Thoughts?


    24. 10-13-2007 09:21 AM #129
      I've done this project and everything was going like clockwork...'til I went to put the passenger side motor mount back in. (already have the belt and tensioner installed. What's the best way to do it without taking that tensioner back out?
      Thanks.

    25. 10-14-2007 04:15 AM #130
      Just an update for the next schmuck in the same crunch as me (unable to get the motor mount back in):

      I dropped the motor down as far as I could. No luck.
      Tried getting it in from the top. No go.
      Tried from the bottom. No way.
      Took the driver side motor mount off (just the two bolts that attach to the body). Nope.
      Finally decided to tip the motor toward the driver side. (two jacks required. Lower the drive side more than the passenger side. EUREKA! Success. Very easy after that.


    26. Member bodo920's Avatar
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      10-24-2007 05:42 PM #131
      Did this last night with a buddy and it took 5 hours, but could have easily been less. But having all the right tools and this DIY certainly helped. Thanks very much for the writeup and saving me a bundle.
      We actually put in the belt last, after the idler pulley and tensioner, because we were having a tough time putting the tensioner on with the belt in place. As long as you route it properly and still have your marks lined up, it will still work, but do whatever is easiest.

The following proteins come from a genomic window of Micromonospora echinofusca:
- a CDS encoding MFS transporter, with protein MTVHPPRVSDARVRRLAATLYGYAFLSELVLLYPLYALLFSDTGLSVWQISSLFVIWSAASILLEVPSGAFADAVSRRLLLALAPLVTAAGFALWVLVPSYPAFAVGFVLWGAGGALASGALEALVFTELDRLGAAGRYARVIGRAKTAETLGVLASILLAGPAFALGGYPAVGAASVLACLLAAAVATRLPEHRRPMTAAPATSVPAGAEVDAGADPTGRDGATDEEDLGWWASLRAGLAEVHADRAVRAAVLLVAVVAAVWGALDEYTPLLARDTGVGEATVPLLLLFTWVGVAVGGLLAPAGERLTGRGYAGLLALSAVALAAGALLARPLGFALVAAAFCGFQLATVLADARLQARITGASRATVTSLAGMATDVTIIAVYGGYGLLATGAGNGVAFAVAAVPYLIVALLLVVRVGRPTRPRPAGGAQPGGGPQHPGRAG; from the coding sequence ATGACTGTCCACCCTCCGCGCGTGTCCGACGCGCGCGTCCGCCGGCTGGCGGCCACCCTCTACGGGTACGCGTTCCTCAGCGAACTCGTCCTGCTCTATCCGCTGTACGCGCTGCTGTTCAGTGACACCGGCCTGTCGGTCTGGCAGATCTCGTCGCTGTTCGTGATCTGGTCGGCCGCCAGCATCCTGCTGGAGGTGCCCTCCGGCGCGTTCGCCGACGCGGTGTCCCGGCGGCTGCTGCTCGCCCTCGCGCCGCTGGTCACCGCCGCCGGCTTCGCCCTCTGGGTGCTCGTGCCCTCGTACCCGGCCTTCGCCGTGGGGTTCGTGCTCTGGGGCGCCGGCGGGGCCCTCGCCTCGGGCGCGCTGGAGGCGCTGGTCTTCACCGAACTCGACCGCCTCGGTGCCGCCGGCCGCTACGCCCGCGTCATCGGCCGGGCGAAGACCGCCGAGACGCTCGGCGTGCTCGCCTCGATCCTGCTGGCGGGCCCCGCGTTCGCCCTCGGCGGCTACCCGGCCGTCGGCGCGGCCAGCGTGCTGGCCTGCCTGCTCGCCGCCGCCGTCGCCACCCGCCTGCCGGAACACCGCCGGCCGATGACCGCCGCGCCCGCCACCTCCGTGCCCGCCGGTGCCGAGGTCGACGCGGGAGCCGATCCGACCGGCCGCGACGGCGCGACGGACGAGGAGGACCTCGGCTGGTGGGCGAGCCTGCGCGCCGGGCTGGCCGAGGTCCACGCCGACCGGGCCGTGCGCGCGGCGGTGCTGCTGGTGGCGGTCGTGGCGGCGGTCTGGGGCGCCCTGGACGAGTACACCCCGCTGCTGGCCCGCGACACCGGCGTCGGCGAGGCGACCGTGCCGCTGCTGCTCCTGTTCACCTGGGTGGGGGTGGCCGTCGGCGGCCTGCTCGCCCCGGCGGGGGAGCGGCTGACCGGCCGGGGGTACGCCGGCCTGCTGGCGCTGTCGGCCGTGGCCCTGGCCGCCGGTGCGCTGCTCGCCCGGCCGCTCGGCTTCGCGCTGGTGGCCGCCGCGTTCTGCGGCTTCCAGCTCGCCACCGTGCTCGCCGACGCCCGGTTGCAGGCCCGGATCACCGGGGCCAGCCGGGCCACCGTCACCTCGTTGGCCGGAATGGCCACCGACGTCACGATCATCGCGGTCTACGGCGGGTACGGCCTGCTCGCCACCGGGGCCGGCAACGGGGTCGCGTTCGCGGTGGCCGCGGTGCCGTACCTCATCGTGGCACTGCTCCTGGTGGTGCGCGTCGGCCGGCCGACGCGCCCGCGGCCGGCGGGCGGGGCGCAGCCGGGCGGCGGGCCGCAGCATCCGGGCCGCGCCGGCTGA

27. Member kamikaze2dope's Avatar
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      10-24-2007 09:40 PM #132

      For all of you who did this:
      Do you need to unbolt the lower torque arm mount before jacking the engine up and down?


    28. 10-24-2007 11:55 PM #133
      would pay attention to the Crankshaft and camshaft markings. Forget about the pulley. The ECS one might not even have the proper markings. Also, the person who owned the car before you (I assume you are not the original owner) might not have lined up the pulley correctly.

      Steve: The motor mount goes inside the belt. Well, actually one of the arms (the motor mount has three of them that bolt to the engine) goes right inside the loop, so the best thing is to place the one arm inside the belt and put the belt on.

      Quote, originally posted by kamikaze2dope »

      For all of you who did this:
      Do you need to unbolt the lower torque arm mount before jacking the engine up and down?

      I didn't. There is noting in any of the DIY regarding this and even the Bentley does not mention it. You are not jacking the engine that high up.


    29. 10-29-2007 01:47 PM #134
      My first (or second?) post....I killed myself last night doing this job until 3:30am. I should have waited for a weekend with more time...it took me about 8 hours and I started at dinnertime on a Sunday. Whoops.